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Authors: Larry Bond,Jim Defelice

Fires of War

BOOK: Fires of War
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~ * ~

 

Fires of War

 

[First Team 03]

 

Larry Bond and

Jim DeFelice

 

 

No copyright 
 2012 by MadMaxAU eBooks

 

 

 

~ * ~

 

Dramatis Personae

 

FIRST TEAM

 

Bob “Ferg” Ferguson

Sgt. Stephen “Skip” Rankin, U.S. Army

Sgt. Jack “Guns” Young, U.S. Marines

Thera Majed

 

SUPPORT PERSONNEL

 

Col. Charles Van Buren, commander, 777th Special Forces

Jack Corrigan, mission coordinator

Lauren DiCapri, mission coordinator

 

WASHINGTON

 

Corrine Alston, counsel to the president

Jonathon McCarthy, president of the United States

Thomas Parnelles, CIA director

Daniel Slott, deputy director, CIA

Josh Franklin, assistant secretary of defense

Senator Gordon Tewilliger

James Hannigan, legislative assistant to Sen. Tewilliger

 

SOUTH KOREA

 

Park Jin Tae, businessman

 

NORTH KOREA

 

General Namgung il-Tan, commander First Armed Forces

Dr. Tak Ch’o, scientist, Peoples’ Waste Site 1

 

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~ * ~

 

1

 

SICILY

 

“Dance?”

 

The blonde took a step backward, clutching at the collar of her blouse as if it had been wide open.

 

“I don’t
think
so,” she said.

 

“Come on. You look like you could use a dance.” Bob Ferguson gestured to the side of the open piazza, where a small jazz band was playing. “They’re playing our song.”

 

“This isn’t dance music,” said the woman stiffly, “and you’re very forward.”

 

“Usually I’m not,” Ferguson turned to the woman’s companion and pleaded his case, “but I’m here on holiday. Tell your friend she should dance with me.”

 

“I don’t know.”

 

Ferguson laughed and turned back to the blonde. “I’m not going to bite. You’re British, right?”

 

“I am from Sweden.”

 

“Coulda fooled me.”

 

“You’re Irish?”

 

“As sure as the sun rises.” He stuck out his hand. “Dance?”

 

The woman didn’t take his hand.

 

“How about you?” Ferguson asked, turning to the other woman.

 

“I’m Greek.”

 

“No, I meant, would you dance?”

 

Thera Majed hesitated but only for a moment. Then, shrugging to her companion, she stepped over to Ferguson, who immediately put his hand on her hip and waltzed her into the open space near the tables.

 

“Hello, Cinderella,” whispered Ferguson. “How are you doing?”

 

“I’m fine. What’s going on?”

 

“I felt like dancing.”

 

“I’ll bet. What would you have done if Julie accepted your offer?”

 

“I would have enjoyed two dances.”

 

Ferguson whisked her out of the way of a hurrying waiter.

 

“There’s no one else dancing, you know,” said Thera.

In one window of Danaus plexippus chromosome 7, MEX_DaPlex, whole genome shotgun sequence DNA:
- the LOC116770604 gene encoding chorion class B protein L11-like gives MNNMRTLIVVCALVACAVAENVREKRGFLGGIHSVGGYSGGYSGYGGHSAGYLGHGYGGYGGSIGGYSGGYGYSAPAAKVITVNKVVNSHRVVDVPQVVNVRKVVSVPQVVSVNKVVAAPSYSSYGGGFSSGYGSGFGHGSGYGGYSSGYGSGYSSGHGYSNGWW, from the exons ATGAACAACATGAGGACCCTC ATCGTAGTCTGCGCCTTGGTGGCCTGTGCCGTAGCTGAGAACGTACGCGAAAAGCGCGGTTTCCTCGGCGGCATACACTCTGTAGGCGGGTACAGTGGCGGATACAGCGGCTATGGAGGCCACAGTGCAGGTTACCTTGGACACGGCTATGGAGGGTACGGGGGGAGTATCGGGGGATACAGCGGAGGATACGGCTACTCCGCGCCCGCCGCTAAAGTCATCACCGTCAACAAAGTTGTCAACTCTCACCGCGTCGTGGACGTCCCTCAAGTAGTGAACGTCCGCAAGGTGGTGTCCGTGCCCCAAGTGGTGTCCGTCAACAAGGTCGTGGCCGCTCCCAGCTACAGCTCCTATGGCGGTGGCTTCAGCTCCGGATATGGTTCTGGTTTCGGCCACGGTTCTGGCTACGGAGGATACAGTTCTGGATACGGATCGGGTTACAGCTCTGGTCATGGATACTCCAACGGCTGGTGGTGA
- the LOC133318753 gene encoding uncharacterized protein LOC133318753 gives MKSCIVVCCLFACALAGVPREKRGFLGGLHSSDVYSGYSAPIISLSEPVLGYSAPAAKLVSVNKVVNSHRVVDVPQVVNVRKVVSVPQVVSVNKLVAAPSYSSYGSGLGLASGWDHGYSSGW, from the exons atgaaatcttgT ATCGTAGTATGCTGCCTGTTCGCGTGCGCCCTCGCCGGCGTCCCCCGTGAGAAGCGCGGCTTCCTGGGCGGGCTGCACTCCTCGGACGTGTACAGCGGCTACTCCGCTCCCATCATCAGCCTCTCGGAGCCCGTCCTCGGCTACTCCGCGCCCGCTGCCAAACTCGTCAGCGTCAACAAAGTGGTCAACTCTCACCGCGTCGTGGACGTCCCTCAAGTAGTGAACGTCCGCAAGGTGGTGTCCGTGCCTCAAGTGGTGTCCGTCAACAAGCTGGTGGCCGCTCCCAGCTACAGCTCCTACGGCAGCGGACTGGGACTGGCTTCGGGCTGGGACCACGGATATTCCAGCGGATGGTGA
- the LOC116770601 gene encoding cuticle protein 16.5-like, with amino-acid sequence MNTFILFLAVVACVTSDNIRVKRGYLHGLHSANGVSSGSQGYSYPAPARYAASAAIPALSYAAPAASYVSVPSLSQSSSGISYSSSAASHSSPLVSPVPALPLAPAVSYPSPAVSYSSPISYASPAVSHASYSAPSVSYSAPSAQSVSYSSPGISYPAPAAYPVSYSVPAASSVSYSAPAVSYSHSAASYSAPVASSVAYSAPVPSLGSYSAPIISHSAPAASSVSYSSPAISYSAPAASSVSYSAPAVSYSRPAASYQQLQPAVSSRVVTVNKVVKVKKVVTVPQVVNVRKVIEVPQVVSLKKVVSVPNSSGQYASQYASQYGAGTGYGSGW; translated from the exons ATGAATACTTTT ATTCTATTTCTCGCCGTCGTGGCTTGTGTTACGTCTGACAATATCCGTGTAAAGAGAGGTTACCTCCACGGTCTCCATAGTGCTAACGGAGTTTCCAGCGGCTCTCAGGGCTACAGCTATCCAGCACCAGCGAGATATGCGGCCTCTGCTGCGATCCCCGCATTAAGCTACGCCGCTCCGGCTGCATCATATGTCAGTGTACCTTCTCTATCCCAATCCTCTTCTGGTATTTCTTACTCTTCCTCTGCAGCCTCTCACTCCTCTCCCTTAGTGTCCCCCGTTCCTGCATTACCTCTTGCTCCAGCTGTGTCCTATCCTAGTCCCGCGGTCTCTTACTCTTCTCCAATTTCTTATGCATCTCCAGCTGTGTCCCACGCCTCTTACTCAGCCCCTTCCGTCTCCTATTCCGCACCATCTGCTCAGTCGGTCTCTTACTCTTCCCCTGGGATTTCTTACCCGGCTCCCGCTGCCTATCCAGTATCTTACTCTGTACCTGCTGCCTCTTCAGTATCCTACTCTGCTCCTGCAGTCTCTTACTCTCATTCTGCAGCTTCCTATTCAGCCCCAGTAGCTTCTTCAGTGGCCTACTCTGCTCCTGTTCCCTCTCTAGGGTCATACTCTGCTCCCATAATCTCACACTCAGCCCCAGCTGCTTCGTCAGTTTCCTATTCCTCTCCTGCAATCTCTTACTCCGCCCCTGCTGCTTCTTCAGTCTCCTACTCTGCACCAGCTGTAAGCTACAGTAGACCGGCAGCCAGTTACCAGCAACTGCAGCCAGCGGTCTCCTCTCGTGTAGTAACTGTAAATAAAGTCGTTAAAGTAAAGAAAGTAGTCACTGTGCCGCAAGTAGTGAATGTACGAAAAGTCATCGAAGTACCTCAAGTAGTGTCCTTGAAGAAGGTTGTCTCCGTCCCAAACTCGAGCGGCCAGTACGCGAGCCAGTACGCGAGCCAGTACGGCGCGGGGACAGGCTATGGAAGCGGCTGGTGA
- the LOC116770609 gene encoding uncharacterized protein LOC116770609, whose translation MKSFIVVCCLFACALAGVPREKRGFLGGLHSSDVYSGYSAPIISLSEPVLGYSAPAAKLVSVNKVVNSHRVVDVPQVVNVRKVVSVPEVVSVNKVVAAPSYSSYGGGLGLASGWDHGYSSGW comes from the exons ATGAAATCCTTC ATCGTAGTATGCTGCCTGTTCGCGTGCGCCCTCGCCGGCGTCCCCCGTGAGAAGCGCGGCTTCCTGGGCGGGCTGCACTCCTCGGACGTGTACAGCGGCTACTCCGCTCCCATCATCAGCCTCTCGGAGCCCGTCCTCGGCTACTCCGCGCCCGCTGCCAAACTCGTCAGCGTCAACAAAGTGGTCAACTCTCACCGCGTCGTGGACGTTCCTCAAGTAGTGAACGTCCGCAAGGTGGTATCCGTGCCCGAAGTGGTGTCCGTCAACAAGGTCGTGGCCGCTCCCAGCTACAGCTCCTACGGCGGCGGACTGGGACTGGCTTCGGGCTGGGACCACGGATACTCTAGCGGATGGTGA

“Really?
‘But I only have eyes, for you.
’” Ferguson sang the last words, grabbing a snatch of a song.

 

“Why are you contacting me?”

 

“Itinerary’s changed,” he said, spinning her around.

 

“What’s up?” she asked as she came back to him.

 

“Everything’s being moved forward. Some sort of push by the UN. You’re leaving for Korea in the morning.”

 

Ferguson danced her around, improvising a stride slightly quicker than a standard foxtrot to swing with the jazz beat. He’d learned to dance as a teenager in prep school—the only useful subject he picked up there, according to his father.

 

“We’re not going to have time to get security people on your team,” he whispered, pulling her back.

 

He felt her arms stiffen and started another twirl.

 

“You all right, Cinderella?” he asked her, reeling her back in.

 

“Of course,” said Thera.

 

“We’ll have people standing by. Relief caches will go in while you’re down South, exactly where we’d said they’d be. Plan’s the same; you’re just not going to have anyone on the IAEA inspection team with you.” He stopped and looked at her. “You cool with that?”

 

The IAEA was the International Atomic Energy Agency. After two months of training, Thera had been planted on the agency as a technical secretary; her team had just finished an inspection in Libya.

 

“I’m OK, Ferg. We shouldn’t make this too obvious, do you think?”

 

“Hey, I’m having fun,” he said, leaning her over.

 

He glanced toward the Swedish scientist, who was watching them with an expression somewhere between bewilderment and outrage. Ferguson gave the blonde a smile and pulled Thera back up.

 

“If you want to bail, call home. We’ll grab you.”

 

“I’m OK, Ferg. I can do it.”

 

“Slap me.”

 

“Huh?”

 

“Slap me, because I just told you how desperately I want to take you to bed.”

 

“I—“

 

“’I only have eyes, for you .. .’”

 

“I won’t,” said Thera loudly. She took a step back and put her hands on her hips. “No.”

 

“Come on,” said Ferguson. “We’re obviously meant for each other.”

 

Thera told him in Greek that he was an animal and a pig. The first words sputtered. She imagined herself to be the technical secretary she was portraying, not the skilled CIA paramilitary looking for violations of the new Korean nuclear nonproliferation treaty.

 

And she imagined Ferguson not to be her boss and the man who had saved her neck just a few months before but a snake and a rogue and a thief, roles he was well accustomed to playing.

 

Though he was a handsome rogue, truth be told.

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